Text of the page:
23 Nov 2023
Canada
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[ translate ]

AANFM AUTO CAS QMG RCA SAAVQ SAPQ
1924 - 2001
Canadian

Le gypaète pourpre
oil on canvas
signed and dated 1959 and on verso signed, titled, dated and inscribed "14"
51 x 38 in, 129.5 x 96.5 cm

CAD
PRICE: $301,250

Preview at: Heffel Toronto – 13 Hazelton Ave

PROVENANCE
Paul-Henri Lapointe, Montreal
Private Collection, Toronto
Canadian Post-War & Contemporary Art, Heffel Fine Art Auction House, November 19, 2008, lot 21
Acquired from the above by an Important Private Collection, Montreal

LITERATURE
Marcelle Ferron de 1945 à 1970, Musée d'art contemporain, 1970, listed and reproduced, unpaginated
Video interview with Jean Sarrazin, "Lumineuse Ferron," Radio-Canada, May 24, 1970, http://archives.radio-canada.ca/arts_culture/arts_visuels/clips/9153, accessed September 12, 2008

EXHIBITED
Museu de Arte Moderna, São Paulo, Brazil, VI Bienal, 1961
Musée d'art contemporain, Montreal, Marcelle Ferron de 1945 à 1970, April 8 - May 31, 1970, catalogue #39

Throughout her career, Marcelle Ferron’s painting was defined by an expressive, exuberant approach to colour and gesture. After meeting Paul-Émile Borduas in 1946, she quickly became a powerful voice in the emerging language of Québécois painterly abstraction. Between 1953 and 1966, Ferron swapped Montreal for Paris, where she rapidly developed her technique and practice. While her Montreal paintings had been characterized by dense compositions, smaller sizes and dark palettes, Paris provided her with the opportunity to produce larger works and gave her access to more expensive, vibrant pigments. During this period Ferron came into her own, and by the late 1950s, she was exhibiting alongside other accomplished expat abstractionists such as Joan Mitchell and Sam Francis. Whereas those artists were defined by their gestural, curvilinear brushwork, Ferron’s paintings displayed an affinity for broad strokes of vibrant colour, deliberately arranged in flurries of movement.

To produce her tumultuous complexes of colour and light, Ferron would frequently mix her own paints, grinding pigments and binding them with poppy- and linseed oils to create vivid and unique shades. At the same time, Ferron began to eschew the use of paintbrushes in favour of palette knives. These were often impressive tools in their own right: Ferron employed a metalsmith to custom-build larger-than-normal blades, sometimes up to a metre long. She also employed what she called “squeegees,” knives with a large blade fixed at right angles to the handle, which she would use for what she termed “great moments” or “rakings.” She utilized these knives and spatulas to create ever larger and more expressive painterly gestures, pulling vibrant hues through white backgrounds to create rich, riotous fields of colour.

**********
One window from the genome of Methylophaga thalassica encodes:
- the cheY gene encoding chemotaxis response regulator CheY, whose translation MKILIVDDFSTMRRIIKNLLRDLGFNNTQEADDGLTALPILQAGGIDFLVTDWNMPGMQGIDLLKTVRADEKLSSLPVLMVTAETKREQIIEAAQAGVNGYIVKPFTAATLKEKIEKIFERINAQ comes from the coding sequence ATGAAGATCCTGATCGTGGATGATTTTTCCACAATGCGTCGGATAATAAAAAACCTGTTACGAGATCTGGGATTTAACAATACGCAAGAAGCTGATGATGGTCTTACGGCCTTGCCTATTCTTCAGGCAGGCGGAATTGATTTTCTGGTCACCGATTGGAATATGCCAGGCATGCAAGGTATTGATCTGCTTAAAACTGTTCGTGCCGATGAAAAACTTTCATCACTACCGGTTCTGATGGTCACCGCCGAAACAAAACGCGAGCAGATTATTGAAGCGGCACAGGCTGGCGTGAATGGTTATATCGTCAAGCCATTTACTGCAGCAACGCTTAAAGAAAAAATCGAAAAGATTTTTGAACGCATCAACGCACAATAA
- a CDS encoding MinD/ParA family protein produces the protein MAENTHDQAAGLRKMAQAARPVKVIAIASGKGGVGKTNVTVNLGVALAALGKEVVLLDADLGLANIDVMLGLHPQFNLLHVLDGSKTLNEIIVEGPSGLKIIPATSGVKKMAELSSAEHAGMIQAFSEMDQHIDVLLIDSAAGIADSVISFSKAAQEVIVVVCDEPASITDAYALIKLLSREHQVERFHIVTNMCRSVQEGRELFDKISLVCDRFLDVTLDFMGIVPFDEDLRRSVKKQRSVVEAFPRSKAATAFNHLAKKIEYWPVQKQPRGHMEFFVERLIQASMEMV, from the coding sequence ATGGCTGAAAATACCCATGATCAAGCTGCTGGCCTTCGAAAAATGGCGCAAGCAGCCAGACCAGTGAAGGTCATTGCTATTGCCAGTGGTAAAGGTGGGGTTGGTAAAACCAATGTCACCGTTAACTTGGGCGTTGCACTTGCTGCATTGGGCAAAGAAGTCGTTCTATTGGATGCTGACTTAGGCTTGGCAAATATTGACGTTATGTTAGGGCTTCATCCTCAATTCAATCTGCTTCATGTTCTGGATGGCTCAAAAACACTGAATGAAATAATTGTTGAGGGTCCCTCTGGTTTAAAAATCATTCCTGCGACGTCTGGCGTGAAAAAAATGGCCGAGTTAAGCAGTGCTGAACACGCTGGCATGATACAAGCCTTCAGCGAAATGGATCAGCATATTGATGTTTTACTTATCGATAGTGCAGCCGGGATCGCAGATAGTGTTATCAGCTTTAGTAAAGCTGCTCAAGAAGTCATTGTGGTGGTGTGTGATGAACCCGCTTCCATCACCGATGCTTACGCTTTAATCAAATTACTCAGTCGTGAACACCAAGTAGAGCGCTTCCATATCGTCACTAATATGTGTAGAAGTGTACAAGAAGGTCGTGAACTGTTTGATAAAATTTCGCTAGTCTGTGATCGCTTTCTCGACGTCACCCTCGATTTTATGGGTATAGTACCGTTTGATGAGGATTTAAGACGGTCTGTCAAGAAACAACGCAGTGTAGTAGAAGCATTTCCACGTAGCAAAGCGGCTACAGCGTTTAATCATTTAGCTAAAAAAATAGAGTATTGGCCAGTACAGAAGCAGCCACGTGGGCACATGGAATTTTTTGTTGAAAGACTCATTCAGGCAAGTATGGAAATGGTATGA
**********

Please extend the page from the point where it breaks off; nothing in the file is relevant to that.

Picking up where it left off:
The results can be dramatic, as seen in Le gypaète pourpre. The central form is an unstable whirlwind, pivoting around the centre of the canvas. Successive rasps of greens, purples and blues are overlaid and suffused with broad sweeps of red, crimson and orange, causing the whole mass to seem to vibrate and roil into itself. The dense arrangement of paint-strokes withdraws from the edges of the canvas, allowing the brilliant white field to both enframe and streak through the urgent mix of movement and colour of the central form. Indeed, Ferron prioritized white pigment in her compositions, as both background and structure for her more chromatic hues. (Occasionally she went so far as to repaint and revitalize any whites that had yellowed with age on older paintings, so long as they were still in her possession.) Here, white intersects and streaks through the more vivid colours, suggesting a forceful and energetic arrangement that complicates any initial legibility of a figure / ground relationship.

Expressive but meticulous, Le gypaète pourpre is a confident rhapsody of colour and an exemplary demonstration of Ferron’s amplified, energetic painting. Ferron exhibited this canvas along with five others in the VI Bienal (1961) in São Paulo, Brazil, representing Canada alongside Ron Bloore, Alex Colville, Gordon Smith and Harold Town; there, she won the silver medal, making her the first Québécoise to receive such an international recognition.

Available for post auction sale. CAD

All prices are in Canadian Dollars

Although great care has been taken to ensure the accuracy of the information posted, errors and omissions may occur. All bids are subject to our Terms and Conditions of Business. Bidders must ensure they have satisfied themselves with the condition of the Lot prior to bidding. Condition reports are available upon request.

[ translate ]
Estimate
Unlock
Time, Location
23 Nov 2023
Canada
Auction House
Unlock